Biscotto is an Italian word that means biscuit or cookies. These biscuits are twice baked to form a crispy outer cover. Bis and cotto means “twice” and “baked”.
These were first created in the region of Tuscany, where they were twice baked to form there unique shape so that they develop their signature crispy texture. This was the original method of making biscotti. Bake the batter into loaves and then slice into cookies. Bake them twice so that it bakes perfectly and retains its shape. Over the years this method became tedious and expensive . Later the Pipe and Bake System was created where the batter was pipped in different pans and baked — no slicing and toasting required.
If I look at the original method of making the biscotti and the easy way which bakers prefer now, I will say that my personal preference is for the original method.
Italian biscotti uses powdered almond and hence they are super crispy and tasty. Here I have not used almond powder in the recipe, but they turn out superb as the Italian biscottis.
1 cup dry fruits (almonds,hazelnuts and walnuts)
100g castor sugar
5g vanilla essence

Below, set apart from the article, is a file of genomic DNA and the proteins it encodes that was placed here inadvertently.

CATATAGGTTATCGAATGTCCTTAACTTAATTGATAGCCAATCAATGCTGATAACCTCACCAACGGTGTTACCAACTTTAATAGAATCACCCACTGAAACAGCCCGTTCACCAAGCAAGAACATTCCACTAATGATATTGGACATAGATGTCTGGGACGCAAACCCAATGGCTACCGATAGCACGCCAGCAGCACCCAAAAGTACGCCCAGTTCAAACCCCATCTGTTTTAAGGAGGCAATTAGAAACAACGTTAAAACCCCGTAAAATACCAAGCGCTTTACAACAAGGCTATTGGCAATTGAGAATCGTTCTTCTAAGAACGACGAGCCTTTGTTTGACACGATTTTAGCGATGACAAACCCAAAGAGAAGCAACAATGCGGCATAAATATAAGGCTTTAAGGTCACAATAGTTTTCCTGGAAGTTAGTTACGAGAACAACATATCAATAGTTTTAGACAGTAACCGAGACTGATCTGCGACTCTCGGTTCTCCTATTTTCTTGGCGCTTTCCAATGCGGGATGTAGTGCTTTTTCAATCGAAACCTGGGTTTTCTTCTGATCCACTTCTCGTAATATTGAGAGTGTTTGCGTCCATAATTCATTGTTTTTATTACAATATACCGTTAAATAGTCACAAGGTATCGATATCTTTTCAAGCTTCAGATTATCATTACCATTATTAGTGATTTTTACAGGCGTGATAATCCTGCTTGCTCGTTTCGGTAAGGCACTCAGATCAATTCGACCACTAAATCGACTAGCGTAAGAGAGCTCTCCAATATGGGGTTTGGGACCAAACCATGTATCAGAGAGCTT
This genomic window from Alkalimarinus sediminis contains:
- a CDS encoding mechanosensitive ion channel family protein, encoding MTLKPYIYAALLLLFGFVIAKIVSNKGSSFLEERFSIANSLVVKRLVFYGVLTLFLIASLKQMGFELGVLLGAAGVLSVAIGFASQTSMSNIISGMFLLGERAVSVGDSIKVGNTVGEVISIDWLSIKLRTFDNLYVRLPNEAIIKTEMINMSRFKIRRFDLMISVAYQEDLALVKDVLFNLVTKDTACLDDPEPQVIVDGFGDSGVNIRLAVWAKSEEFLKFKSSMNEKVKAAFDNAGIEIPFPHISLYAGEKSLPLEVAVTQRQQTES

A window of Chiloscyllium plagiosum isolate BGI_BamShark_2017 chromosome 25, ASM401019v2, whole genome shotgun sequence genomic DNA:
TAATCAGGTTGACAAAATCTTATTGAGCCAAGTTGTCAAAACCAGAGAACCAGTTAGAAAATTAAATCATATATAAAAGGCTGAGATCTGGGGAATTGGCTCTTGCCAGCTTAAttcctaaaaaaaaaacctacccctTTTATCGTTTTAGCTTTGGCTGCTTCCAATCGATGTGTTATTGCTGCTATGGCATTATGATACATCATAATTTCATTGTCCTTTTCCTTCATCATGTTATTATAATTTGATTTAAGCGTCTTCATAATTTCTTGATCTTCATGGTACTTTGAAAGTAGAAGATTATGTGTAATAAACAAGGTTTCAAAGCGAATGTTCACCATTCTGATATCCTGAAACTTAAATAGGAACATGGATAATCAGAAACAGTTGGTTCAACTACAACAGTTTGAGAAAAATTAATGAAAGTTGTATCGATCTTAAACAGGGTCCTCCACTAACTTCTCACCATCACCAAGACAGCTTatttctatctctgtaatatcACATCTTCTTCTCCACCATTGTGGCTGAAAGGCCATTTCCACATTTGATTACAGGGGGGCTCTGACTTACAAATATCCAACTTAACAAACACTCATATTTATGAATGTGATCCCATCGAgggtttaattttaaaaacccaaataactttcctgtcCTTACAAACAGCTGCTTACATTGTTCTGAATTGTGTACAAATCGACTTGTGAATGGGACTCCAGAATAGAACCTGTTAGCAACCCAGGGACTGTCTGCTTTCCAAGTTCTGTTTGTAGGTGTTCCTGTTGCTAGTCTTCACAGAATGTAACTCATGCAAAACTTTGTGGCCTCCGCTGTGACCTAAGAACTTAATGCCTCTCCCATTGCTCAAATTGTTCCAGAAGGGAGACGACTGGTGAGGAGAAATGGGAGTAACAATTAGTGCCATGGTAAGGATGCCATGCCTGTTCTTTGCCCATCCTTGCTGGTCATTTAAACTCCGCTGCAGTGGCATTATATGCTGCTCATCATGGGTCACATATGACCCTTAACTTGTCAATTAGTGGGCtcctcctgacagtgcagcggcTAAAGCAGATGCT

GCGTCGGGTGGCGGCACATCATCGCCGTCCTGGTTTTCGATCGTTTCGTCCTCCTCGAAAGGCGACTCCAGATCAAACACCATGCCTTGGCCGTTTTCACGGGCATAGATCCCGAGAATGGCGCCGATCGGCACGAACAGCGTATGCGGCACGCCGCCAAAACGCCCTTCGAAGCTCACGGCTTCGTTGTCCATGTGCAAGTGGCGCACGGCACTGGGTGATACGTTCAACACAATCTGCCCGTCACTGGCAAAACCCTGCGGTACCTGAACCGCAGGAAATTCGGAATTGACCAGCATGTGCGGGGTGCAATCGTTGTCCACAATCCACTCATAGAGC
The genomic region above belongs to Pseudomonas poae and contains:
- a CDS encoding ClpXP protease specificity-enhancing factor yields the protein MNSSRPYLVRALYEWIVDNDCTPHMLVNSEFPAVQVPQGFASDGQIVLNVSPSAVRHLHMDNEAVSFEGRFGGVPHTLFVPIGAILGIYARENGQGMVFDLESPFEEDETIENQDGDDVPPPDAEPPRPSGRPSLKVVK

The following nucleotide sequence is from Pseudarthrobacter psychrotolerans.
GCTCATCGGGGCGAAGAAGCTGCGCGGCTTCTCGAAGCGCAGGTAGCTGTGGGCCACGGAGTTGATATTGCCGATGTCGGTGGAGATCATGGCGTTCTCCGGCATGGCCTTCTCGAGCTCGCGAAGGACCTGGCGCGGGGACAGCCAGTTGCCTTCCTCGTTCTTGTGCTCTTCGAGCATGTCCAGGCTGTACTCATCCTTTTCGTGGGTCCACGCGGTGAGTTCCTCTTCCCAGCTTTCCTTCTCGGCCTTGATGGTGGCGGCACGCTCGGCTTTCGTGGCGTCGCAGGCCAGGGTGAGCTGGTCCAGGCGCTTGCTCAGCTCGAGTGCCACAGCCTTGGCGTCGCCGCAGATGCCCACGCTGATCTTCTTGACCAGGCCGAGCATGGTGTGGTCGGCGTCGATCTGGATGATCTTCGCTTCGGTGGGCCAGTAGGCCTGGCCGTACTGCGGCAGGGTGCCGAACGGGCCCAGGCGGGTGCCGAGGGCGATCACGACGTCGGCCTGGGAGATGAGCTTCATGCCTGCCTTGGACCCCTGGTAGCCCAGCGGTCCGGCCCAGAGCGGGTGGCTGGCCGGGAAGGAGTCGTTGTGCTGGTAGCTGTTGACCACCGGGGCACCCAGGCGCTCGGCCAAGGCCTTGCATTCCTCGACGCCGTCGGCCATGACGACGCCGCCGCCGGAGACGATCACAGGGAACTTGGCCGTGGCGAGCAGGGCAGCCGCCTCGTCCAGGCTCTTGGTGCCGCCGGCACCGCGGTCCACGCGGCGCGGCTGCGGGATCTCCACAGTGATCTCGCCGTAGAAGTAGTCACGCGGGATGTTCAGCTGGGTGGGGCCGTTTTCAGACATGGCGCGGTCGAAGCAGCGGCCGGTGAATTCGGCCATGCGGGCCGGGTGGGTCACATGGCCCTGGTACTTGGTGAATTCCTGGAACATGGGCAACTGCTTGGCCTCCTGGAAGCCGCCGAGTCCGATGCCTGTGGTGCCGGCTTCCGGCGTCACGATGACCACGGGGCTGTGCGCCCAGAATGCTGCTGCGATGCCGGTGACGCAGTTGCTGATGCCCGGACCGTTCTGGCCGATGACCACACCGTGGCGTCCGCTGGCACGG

Grated zest of one lemon
1 1/2 tsp baking powder
160g all-purpose flour
Chop smaller pieces of dry fruits. Use any kind of nuts and rains you wish too other than the ones I have mentioned.
Whisk butter and sugar until creamy.
Add in the eggs and whisk till just combined.
Pour in the vanilla essence and lemon zest.
Add in baking powder and mix .
Add in the all-purpose flour and mix till properly combined. DO NOT OVER MIX.
Add in the dry fruits and mix till just combined.
Divide the batter in to 2 halves and line them into the tray lined with batter paper.
Bake at 180 C for 25 to 30 minutes.
Let it cool for 20 minutes and then cut into 1/2 inch slices.
Line the tray with the slices and then bake again for 15 minutes till golden brown and crispy. To ensure both sides are baked evenly, flip the biscotti over once the top is browned enough.
Let cool for 10 minutes and then enjoy them with tea or coffee.